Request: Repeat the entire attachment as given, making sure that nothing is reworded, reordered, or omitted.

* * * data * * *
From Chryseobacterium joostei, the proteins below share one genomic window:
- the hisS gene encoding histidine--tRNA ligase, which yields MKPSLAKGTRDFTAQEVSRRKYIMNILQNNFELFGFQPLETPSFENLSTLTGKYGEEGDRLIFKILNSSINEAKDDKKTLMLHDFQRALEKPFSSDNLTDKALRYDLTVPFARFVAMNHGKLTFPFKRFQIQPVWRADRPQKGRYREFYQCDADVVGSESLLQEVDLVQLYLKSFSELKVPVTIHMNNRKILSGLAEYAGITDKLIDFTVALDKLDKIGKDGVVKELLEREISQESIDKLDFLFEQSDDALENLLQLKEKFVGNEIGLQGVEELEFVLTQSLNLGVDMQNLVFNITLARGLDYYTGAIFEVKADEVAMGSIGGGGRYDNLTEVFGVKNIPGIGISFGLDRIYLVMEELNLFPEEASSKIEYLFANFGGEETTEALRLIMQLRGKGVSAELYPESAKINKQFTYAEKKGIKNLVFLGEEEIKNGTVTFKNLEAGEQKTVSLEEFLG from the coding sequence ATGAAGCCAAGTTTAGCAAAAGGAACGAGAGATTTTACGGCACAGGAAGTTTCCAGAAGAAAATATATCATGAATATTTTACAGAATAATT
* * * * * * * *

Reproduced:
From Chryseobacterium joostei, the proteins below share one genomic window:
- the hisS gene encoding histidine--tRNA ligase, which yields MKPSLAKGTRDFTAQEVSRRKYIMNILQNNFELFGFQPLETPSFENLSTLTGKYGEEGDRLIFKILNSSINEAKDDKKTLMLHDFQRALEKPFSSDNLTDKALRYDLTVPFARFVAMNHGKLTFPFKRFQIQPVWRADRPQKGRYREFYQCDADVVGSESLLQEVDLVQLYLKSFSELKVPVTIHMNNRKILSGLAEYAGITDKLIDFTVALDKLDKIGKDGVVKELLEREISQESIDKLDFLFEQSDDALENLLQLKEKFVGNEIGLQGVEELEFVLTQSLNLGVDMQNLVFNITLARGLDYYTGAIFEVKADEVAMGSIGGGGRYDNLTEVFGVKNIPGIGISFGLDRIYLVMEELNLFPEEASSKIEYLFANFGGEETTEALRLIMQLRGKGVSAELYPESAKINKQFTYAEKKGIKNLVFLGEEEIKNGTVTFKNLEAGEQKTVSLEEFLG from the coding sequence ATGAAGCCAAGTTTAGCAAAAGGAACGAGAGATTTTACGGCACAGGAAGTTTCCAGAAGAAAATATATCATGAATATTTTACAGAATAATT